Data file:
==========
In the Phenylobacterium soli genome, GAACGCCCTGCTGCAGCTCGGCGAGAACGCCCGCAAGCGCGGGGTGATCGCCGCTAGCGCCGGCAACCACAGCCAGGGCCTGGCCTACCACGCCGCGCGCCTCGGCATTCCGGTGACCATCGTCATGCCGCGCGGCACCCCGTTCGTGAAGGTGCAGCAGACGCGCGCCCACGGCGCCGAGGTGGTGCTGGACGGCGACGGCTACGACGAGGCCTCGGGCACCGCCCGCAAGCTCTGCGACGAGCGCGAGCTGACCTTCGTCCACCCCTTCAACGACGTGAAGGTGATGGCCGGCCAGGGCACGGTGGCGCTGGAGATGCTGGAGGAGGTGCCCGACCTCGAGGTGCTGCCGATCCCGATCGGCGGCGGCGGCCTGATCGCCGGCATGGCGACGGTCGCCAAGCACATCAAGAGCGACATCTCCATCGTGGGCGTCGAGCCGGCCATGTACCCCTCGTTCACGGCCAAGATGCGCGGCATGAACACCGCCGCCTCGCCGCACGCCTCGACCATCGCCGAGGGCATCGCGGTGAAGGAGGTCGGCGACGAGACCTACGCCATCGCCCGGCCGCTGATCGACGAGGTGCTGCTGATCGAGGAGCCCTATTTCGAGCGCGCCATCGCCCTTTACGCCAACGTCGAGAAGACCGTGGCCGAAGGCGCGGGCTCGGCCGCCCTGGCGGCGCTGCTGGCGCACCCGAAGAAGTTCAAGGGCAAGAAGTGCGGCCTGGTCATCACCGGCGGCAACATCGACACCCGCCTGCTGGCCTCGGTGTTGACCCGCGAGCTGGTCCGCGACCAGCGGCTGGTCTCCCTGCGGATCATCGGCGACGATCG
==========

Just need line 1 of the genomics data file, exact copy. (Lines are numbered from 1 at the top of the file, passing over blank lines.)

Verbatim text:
In the Phenylobacterium soli genome, GAACGCCCTGCTGCAGCTCGGCGAGAACGCCCGCAAGCGCGGGGTGATCGCCGCTAGCGCCGGCAACCACAGCCAGGGCCTGGCCTACCACGCCGCGCGCCTCGGCATTCCGGTGACCATCGTCATGCCGCGCGGCACCCCGTTCGTGAAGGTGCAGCAGACGCGCGCCCACGGCGCCGAGGTGGTGCTGGACGGCGACGGCTACGACGAGGCCTCGGGCACCGCCCGCAAGCTCTGCGACGAGCGCGAGCTGACCTTCGTCCACCCCTTCAACGACGTGAAGGTGATGGCCGGCCAGGGCACGGTGGCGCTGGAGATGCTGGAGGAGGTGCCCGACCTCGAGGTGCTGCCGATCCCGATCGGCGGCGGCGGCCTGATCGCCGGCATGGCGACGGTCGCCAAGCACATCAAGAGCGACATCTCCATCGTGGGCGTCGAGCCGGCCATGTACCCCTCGTTCACGGCCAAGATGCGCGGCATGAACACCGCCGCCTCGCCGCACGCCTCGACCATCGCCGAGGGCATCGCGGTGAAGGAGGTCGGCGACGAGACCTACGCCATCGCCCGGCCGCTGATCGACGAGGTGCTGCTGATCGAGGAGCCCTATTTCGAGCGCGCCATCGCCCTTTACGCCAACGTCGAGAAGACCGTGGCCGAAGGCGCGGGCTCGGCCGCCCTGGCGGCGCTGCTGGCGCACCCGAAGAAGTTCAAGGGCAAGAAGTGCGGCCTGGTCATCACCGGCGGCAACATCGACACCCGCCTGCTGGCCTCGGTGTTGACCCGCGAGCTGGTCCGCGACCAGCGGCTGGTCTCCCTGCGGATCATCGGCGACGATCG